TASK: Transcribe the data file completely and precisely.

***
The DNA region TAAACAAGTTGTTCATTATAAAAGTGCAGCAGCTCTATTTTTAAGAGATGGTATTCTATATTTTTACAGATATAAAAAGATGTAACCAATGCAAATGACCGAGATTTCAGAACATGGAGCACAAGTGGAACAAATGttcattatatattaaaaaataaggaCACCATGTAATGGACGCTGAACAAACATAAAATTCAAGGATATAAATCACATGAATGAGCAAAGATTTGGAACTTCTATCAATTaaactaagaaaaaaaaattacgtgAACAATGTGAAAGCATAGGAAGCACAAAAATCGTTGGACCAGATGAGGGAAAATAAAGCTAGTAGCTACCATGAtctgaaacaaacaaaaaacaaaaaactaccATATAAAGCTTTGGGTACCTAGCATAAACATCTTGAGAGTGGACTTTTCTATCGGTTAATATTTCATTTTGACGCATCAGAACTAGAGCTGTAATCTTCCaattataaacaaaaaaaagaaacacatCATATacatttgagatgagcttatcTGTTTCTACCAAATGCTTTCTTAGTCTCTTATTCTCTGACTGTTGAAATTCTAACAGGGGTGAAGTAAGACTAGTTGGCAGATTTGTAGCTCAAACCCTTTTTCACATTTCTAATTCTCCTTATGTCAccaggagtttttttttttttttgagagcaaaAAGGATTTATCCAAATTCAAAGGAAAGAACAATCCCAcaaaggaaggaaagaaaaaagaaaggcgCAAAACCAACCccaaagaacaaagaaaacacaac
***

The DNA region TAAACAAGTTGTTCATTATAAAAGTGCAGCAGCTCTATTTTTAAGAGATGGTATTCTATATTTTTACAGATATAAAAAGATGTAACCAATGCAAATGACCGAGATTTCAGAACATGGAGCACAAGTGGAACAAATGttcattatatattaaaaaataaggaCACCATGTAATGGACGCTGAACAAACATAAAATTCAAGGATATAAATCACATGAATGAGCAAAGATTTGGAACTTCTATCAATTaaactaagaaaaaaaaattacgtgAACAATGTGAAAGCATAGGAAGCACAAAAATCGTTGGACCAGATGAGGGAAAATAAAGCTAGTAGCTACCATGAtctgaaacaaacaaaaaacaaaaaactaccATATAAAGCTTTGGGTACCTAGCATAAACATCTTGAGAGTGGACTTTTCTATCGGTTAATATTTCATTTTGACGCATCAGAACTAGAGCTGTAATCTTCCaattataaacaaaaaaaagaaacacatCATATacatttgagatgagcttatcTGTTTCTACCAAATGCTTTCTTAGTCTCTTATTCTCTGACTGTTGAAATTCTAACAGGGGTGAAGTAAGACTAGTTGGCAGATTTGTAGCTCAAACCCTTTTTCACATTTCTAATTCTCCTTATGTCAccaggagtttttttttttttttgagagcaaaAAGGATTTATCCAAATTCAAAGGAAAGAACAATCCCAcaaaggaaggaaagaaaaaagaaaggcgCAAAACCAACCccaaagaacaaagaaaacacaac